I am a quintessentially "physical thinker." That means I reflexively visualize, and take things apart both in real life and in my head. I can "see" physical relations like force, momentum, heat-transfer, voltage and such far better than I can write or solve equations.
On the other hand, I'm less physically and interpersonally sensitive than average. (For example, I don't usually notice if I have a cold or move uncomfortably, so people tell me. And I've had a very difficult time doing yoga, Pilates, and dance, which require subtle internal sensations I never felt at all until age 50). And I instinctively self-stimulate in normal ways, like biting my nails or cracking my joints.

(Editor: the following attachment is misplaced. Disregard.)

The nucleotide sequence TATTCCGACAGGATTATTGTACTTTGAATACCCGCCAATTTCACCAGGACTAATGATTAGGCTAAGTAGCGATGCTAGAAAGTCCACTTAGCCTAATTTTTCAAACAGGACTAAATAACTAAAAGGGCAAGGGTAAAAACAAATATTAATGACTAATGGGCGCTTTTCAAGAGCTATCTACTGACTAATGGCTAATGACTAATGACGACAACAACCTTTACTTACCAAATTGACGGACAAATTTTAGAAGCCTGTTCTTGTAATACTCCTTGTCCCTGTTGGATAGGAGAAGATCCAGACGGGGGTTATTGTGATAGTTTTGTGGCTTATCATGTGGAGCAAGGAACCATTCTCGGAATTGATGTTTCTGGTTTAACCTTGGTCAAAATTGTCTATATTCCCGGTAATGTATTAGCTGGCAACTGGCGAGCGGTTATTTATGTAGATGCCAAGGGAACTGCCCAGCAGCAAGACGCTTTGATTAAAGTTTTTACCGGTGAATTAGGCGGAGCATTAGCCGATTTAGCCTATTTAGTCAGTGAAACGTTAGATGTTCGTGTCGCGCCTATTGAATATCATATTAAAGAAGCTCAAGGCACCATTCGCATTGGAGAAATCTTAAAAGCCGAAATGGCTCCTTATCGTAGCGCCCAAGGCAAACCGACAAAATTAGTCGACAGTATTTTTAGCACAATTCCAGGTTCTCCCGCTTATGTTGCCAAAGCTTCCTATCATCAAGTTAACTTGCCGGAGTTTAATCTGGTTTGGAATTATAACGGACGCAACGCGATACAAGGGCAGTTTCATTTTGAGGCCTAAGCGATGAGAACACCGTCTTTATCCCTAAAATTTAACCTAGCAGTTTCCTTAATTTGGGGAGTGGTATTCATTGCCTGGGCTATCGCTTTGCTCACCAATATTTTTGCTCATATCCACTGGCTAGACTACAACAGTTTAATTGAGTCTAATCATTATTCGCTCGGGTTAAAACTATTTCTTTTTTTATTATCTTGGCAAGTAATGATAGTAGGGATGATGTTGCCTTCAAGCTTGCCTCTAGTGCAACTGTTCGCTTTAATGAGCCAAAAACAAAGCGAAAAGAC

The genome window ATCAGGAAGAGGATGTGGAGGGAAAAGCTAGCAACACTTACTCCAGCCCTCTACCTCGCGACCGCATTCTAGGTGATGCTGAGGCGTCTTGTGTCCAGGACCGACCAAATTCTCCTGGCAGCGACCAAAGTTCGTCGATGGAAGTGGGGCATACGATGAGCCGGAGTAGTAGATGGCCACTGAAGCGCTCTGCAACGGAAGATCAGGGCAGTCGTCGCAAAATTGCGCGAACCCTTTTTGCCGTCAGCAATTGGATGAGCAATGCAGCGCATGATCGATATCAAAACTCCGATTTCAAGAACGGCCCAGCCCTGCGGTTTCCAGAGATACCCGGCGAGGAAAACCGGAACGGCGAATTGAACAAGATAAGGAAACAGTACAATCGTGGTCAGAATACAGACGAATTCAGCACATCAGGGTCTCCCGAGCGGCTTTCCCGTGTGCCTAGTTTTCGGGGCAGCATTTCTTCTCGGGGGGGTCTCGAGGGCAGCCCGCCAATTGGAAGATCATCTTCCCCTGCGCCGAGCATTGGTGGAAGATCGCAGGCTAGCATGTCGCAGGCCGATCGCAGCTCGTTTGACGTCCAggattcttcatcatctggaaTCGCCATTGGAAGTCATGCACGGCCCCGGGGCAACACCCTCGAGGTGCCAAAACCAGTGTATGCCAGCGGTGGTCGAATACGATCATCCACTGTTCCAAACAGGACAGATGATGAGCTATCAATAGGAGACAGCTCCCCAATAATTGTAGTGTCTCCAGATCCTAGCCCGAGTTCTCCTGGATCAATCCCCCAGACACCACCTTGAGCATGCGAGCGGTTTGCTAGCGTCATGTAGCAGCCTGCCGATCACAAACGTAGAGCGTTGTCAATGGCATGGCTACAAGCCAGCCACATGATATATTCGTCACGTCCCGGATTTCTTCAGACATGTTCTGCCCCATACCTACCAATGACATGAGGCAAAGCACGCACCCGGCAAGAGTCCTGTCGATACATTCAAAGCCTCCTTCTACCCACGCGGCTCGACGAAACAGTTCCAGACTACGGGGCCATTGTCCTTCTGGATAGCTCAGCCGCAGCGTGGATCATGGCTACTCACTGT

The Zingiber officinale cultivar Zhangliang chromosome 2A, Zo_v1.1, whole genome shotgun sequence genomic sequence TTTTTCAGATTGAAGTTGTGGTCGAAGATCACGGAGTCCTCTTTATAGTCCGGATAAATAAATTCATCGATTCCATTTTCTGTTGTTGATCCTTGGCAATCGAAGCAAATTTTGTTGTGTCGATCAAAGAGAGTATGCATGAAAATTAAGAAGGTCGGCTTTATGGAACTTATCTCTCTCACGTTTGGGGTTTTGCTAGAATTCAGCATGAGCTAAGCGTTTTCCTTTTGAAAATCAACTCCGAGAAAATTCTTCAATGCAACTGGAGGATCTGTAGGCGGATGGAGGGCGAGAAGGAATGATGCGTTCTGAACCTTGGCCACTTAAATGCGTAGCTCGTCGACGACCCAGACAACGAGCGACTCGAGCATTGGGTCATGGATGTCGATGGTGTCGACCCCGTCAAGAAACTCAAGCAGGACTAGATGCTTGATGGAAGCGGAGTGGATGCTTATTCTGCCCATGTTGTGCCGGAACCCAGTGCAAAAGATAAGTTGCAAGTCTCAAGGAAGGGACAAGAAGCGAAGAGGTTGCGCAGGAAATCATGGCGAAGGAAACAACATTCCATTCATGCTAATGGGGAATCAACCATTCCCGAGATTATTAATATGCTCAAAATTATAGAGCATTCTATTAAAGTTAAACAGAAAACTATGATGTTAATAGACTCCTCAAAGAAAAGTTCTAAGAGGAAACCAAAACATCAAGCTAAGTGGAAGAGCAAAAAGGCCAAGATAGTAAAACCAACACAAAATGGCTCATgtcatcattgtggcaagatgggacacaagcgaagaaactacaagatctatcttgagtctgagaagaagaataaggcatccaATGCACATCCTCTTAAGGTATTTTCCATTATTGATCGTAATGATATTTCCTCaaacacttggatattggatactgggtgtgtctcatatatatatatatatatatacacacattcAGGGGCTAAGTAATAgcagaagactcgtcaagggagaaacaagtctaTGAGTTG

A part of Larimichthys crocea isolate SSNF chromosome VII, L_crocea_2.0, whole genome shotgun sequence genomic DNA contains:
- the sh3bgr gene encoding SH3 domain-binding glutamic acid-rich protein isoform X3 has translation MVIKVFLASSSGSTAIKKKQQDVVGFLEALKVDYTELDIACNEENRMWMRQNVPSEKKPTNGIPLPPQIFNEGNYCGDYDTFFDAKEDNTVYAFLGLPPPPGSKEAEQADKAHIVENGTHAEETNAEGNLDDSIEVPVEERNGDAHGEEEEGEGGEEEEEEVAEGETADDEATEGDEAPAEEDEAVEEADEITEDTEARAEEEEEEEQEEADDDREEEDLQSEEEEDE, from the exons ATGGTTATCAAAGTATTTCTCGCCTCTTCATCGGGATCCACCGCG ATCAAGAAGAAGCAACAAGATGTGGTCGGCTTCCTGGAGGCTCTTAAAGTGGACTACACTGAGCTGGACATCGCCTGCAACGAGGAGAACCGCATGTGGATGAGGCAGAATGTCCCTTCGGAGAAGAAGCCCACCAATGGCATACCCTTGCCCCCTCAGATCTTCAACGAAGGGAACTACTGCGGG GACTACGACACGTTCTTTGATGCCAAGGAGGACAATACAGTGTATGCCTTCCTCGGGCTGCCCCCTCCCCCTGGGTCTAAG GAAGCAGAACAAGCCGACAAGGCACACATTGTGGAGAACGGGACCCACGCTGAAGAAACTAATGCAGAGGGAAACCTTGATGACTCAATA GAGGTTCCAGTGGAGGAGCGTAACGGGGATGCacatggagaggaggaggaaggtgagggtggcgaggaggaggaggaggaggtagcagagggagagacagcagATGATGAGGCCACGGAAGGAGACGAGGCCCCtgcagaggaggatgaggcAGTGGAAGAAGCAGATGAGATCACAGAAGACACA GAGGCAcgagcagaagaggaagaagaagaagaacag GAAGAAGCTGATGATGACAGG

I surmise that my intellectual hyper-functionality and physical hypo-sensitivity are linked: that my nervous system, early in life and possibly as the result of a spinal mis-alignment, compensated for a relative lack of internal sensation by becoming very good at using whatever information it could get. My own instinctive strategy still fits the optimum for that case: I establish confidence by pinging, interrupting, and performing my own experiments. If one imagines a continuum of information-processing strategies with quiescent listening at one end and active interference at the other, I'm at the active end. I instinctively wrest control until I make sure I have the proper reference frame. On the one hand, that attitude of persistently asking questions and challenging ideas has served me well in educated circles; on the other hand, it often drives others crazy.